The outside of the female genital area is called the vulva. Because some changes in the vulva may be an early sign of cancer, you should examine it regularly, just as you should do with your breasts and skin.
Each month, look for the following:
- Dark or light spots
- Any other changes
Symptoms of vulvar problems include itching, bleeding, burning, and discomfort. Among the common medical conditions associated with vulvar problems are yeast infections, contact dermatitis, sexually transmitted diseases (STDS), vulvar dystrophy (abnormal skin grow), and pre-cancer (vulvar intraepithelial neoplasia), which can turn into invasive cancer.
Clitoris: An organ that is located near the opening to the vagina and is a source of female sexual excitement.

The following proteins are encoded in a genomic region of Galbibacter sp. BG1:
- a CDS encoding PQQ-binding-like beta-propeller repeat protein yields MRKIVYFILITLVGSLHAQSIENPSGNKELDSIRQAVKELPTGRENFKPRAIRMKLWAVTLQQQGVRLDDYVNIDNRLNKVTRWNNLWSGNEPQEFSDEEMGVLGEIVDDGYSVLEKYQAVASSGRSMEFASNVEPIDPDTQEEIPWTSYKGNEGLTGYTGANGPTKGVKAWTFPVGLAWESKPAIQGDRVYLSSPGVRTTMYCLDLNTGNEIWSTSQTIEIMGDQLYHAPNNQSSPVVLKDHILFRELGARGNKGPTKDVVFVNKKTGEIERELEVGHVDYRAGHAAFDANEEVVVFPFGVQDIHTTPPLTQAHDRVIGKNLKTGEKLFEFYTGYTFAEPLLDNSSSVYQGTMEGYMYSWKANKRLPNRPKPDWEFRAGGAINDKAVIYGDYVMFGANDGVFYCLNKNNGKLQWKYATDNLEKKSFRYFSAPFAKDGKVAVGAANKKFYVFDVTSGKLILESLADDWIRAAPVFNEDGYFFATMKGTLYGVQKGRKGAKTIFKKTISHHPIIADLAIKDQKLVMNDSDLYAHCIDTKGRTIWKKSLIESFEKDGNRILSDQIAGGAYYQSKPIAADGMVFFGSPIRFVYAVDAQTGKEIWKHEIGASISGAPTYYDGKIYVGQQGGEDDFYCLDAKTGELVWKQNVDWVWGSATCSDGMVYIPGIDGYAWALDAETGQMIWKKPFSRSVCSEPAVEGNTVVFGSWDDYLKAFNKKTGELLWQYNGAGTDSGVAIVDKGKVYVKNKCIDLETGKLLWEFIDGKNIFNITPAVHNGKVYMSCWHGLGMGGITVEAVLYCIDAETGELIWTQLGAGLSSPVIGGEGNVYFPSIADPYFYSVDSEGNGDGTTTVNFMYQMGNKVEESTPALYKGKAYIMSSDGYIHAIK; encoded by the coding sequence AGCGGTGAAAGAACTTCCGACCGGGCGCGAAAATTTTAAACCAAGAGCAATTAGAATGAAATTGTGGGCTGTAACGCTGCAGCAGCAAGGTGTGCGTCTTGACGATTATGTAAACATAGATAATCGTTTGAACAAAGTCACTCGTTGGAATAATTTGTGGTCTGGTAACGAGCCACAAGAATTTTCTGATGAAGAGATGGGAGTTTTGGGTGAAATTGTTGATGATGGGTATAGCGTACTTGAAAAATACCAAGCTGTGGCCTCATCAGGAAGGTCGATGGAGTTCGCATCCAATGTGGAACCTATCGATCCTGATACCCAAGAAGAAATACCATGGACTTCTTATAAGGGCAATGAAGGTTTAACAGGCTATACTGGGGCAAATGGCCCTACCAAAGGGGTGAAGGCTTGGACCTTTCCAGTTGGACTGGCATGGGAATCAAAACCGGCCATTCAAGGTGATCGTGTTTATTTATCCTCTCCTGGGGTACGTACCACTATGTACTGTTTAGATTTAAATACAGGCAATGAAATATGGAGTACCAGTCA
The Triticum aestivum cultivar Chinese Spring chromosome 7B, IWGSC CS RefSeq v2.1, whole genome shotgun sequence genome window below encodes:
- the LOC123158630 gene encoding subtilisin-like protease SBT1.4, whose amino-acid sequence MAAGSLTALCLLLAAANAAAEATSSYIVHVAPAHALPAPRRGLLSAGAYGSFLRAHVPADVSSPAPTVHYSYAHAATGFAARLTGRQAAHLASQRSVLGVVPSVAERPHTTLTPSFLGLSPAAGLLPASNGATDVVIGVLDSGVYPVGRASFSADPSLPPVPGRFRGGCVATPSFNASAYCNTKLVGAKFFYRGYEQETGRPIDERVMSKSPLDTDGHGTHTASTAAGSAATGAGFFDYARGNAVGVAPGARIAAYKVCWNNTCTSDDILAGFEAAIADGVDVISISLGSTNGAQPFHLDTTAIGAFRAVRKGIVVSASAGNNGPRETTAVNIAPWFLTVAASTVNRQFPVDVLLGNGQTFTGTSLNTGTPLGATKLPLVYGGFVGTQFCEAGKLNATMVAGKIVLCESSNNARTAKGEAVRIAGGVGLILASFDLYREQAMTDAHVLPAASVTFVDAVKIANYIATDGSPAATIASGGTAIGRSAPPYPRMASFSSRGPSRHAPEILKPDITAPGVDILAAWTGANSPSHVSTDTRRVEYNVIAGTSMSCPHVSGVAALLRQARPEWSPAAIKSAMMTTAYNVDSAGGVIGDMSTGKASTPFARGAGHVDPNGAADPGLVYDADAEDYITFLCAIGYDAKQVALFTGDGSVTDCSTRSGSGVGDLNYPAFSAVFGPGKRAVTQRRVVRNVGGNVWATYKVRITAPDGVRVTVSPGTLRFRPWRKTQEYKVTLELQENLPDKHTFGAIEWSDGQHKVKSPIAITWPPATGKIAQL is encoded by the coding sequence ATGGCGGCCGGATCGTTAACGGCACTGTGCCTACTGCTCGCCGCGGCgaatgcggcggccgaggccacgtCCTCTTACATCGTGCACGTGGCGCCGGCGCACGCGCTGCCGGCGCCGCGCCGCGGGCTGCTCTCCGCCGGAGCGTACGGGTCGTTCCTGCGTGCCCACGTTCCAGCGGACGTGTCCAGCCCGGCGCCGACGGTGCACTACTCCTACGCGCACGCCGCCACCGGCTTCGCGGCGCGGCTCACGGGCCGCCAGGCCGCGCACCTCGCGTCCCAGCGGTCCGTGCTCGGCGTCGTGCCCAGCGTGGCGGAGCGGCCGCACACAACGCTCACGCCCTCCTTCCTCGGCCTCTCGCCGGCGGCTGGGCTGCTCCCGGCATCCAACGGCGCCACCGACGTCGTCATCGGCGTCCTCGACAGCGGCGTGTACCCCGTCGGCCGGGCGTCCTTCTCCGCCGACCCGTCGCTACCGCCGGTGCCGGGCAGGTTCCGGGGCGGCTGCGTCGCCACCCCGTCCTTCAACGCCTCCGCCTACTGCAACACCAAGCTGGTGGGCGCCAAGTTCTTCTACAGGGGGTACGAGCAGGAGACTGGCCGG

Labia Majora: The outer folds of tissue – or lips – of the opening of the vagina.
Labia Minora: The inner folds of tissue – or lips – of the opening of the vagina. Perineum: The area between the vagina and the anus.
Sexually Transmitted Diseases (STDs): Diseases that are spread by sexual contact, including chlamydia, gonorrhea, genital warts, herpes, syphilis, and HIV.
Urethra: A tube-like structure through which urine flows from the bladder to the outside of the body.
Vagina: A tube-like structure surrounded by muscles leading from the uterus to the outside of the body.
Vestibule: The space within the labia minora into which the vagina and urethra open.
Vulva: The external female genital area.